Martin Model 170 in flight. (Charles M. Daniels Collection, San Diego Air & Space Museum Archives, Catalog #: 15_001977)

Not So Graceful

     It was not so graceful as it was towed from the Martin plant into the misty bay by small auxiliary craft.

     Through the mists from following craft it looked like as large gray whale.

     It was moved slowly by the power boats down Dark Head Creek from the plant and into the channel of the bay, 15 miles north of the mouth of the Patapsco River.

     At the controls was William K. Ebel, chief test pilot and vice-president in charge of engineering at the Martin Company.

Maneuvered Slowly

     He maneuvered the Mars slowly. When the towing boats cast off and while fireboats stood by, he started each engine separately.

     It was at this point last December, during a water test, that the No. 3 propeller tore away.

     No such mishap occurred yesterday. As the motors warmed, Ebel took the flying boat in half circles, first right, then left.

     Then he “gunned” her and the Mars sailed through the water down the bay to meet boats carrying naval officials, executives of the Martin Company and Washington officials.

Twenty-Man Crew

     With the twenty-man crew headed by Pilot Ebel, Co-Pilot Ellis E. Shannon, Capt. Harold Gray of Pan American Airways and Flight Engineer Benjamin Zelubowski, the ship warmed up for thirty minutes.

     Brig. Gen. James H. Doolittle sat with Glenn L. Martin in the observer’s boat.

     Out of the sky came a not-so-small navy amphibian plane. It paced the huge flying boat down the Chesapeake and hung over its right wing as the four largest propellers in the world lifted the ship from the water.

     Together, the two planes disappeared toward the southwest. Within thirty minutes the Mars was back. It “bumped” easily four times and sat down just as easily in the water.

Martin Jubilant

     Within a few minutes it was off again. This time it met the water evenly as it landed, then was immediately taken off again.

     Its manufacturer, Glenn L. Martin, was jubilant over the flying boat’s maiden performance.

The Sun, Baltimore, Maryland, Vol. 211, No. 42, Saturday, 4 July 1942, Page 18, Columns 3 and 4, and continued on Page 4, Column 6

Martin XPB2M-1 Mars with a 1941 Piper J3C-65 Cub, NC40743. (Hans Groenhoff Photographic Collection, Smithsonian Institution National Air and Space Museum NASM-HGC-1073)

William Kenneth Ebel was born at Orangeville, Illinois, 2 January 1899. He was teh son of Willam Henry Ebel, a farmer, and Nora Agnes Rubendall Ebel.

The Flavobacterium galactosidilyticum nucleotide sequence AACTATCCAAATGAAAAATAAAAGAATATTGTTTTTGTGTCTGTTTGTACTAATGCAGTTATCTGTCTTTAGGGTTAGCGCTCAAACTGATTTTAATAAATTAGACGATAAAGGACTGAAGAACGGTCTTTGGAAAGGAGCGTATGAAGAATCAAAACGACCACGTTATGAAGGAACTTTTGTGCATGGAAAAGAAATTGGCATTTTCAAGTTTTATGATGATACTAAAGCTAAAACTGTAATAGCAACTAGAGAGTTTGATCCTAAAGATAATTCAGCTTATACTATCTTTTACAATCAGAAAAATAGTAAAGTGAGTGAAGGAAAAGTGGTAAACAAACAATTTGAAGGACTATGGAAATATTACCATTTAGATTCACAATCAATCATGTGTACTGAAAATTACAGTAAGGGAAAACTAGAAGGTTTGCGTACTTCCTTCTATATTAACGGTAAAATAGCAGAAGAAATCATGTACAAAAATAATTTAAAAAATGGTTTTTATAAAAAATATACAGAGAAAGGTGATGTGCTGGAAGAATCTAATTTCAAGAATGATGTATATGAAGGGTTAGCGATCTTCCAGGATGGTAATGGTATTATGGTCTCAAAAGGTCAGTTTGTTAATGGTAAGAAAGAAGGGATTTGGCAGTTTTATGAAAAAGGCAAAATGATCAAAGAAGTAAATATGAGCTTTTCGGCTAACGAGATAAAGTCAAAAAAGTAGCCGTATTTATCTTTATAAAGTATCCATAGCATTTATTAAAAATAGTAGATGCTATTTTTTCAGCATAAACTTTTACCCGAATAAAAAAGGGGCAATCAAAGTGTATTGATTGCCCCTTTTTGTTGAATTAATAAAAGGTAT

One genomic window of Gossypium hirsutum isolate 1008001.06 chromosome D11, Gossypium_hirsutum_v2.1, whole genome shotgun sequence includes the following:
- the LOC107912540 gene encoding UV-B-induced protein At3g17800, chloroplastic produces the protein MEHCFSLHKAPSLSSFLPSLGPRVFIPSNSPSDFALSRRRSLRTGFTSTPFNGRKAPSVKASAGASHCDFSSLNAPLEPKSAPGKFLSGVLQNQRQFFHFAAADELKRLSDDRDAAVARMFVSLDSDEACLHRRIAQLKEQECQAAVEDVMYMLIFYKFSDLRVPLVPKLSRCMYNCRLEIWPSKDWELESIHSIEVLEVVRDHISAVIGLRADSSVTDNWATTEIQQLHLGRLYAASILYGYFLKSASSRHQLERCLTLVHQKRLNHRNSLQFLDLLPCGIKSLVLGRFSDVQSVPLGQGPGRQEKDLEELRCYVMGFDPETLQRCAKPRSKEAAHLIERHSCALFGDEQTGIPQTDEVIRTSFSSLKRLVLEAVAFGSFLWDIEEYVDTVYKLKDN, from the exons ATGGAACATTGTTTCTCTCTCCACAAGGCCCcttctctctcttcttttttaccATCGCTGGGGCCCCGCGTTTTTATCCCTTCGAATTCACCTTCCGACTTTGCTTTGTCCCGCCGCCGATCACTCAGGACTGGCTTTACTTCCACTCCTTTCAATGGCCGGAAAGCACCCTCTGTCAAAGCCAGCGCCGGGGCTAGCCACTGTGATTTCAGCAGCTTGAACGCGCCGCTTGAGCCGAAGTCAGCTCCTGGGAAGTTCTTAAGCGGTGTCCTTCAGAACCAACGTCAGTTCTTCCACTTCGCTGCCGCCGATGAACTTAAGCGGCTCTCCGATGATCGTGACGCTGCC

One 1 October 1918, Ebel was enlisted as a private in the Student Army Training Corps (SATC). He was trained at Heidelberg College, Tiffin, Ohio. With the end of the War, Private Ebel was discharged 20 Dec 1918.

Ebel continued his education at Heidelberg, graduating with a Bachelor of Arts (B.A.) degree in 1921, and in 1923, he completed a Bachelor of Science in Mechanical Engineering (B.S.M.E.) at the Case School of Applied Science, Cleveland, Ohio.

Also in 1921, Ken Ebel joined the 104th Observation Squadron, Maryland National Guard, based at Baltimore. He was assigned as an aviation cadet from 11 September 1923 to 3 June 1924. He was trained as a pilot at the National Guard Primary Flying School.

On 12 January 1925, William K. Ebel was commissioned as a second lieutenant, Air Service, Officers Reserve Corps. He was promoted to first lieutenant, Air Corps, 21 December 1926. He continued to serve with the Maryland National Guard

Also in 1926, Lieutenant Ebel began his career as an engineer and test pilot for the Glenn L. Martin Company.

Effective 15 February 1929, Ebel’s reserve officer’s commission was converted to first lieutenant, Air Corps.

On 21 October 1929, William Kenneth Ebel married Miss Florence E. Sherck at Seneca, Ohio. The would have two children.

Ebel was promoted to captain, Air Corps, 5 January 1935.

The first Martin Marauder, B-26-MA 40-1361, takes off for the first time at Middle River, Maryland, 25 November 1940. (U.S. Air Force)

On 25 November 19840, Ken Abel made the first flight of the Martin B-26 Marauder twin-engine medium bomber.

Ebel earned a doctorate degree in engineering (Ph.D.) from Case.

After the War, Ebel left Martin. In 1948, he became the director of the airplane division Curtiss Wright Corporation at Columbus, Ohio. In 1950 he was appointed vice president of engineering for Canadair Ltd., a Canadian aircraft manufacturer owned by the General Dynamics Corporation. After serving as a consultant for General Dynamics in Washington, D.C., Ken Ebel retired.

Mrs. Ebel died in 1968. He later married Ms. Helene H. Topping

Walter Kenneth Ebel died at the Greater Baltimore Medical Center, Baltimnore, 12 July 1972.

© 2019, Bryan R. Swopes

Facebooktwittergoogle_plusredditpinterestlinkedinmailby feather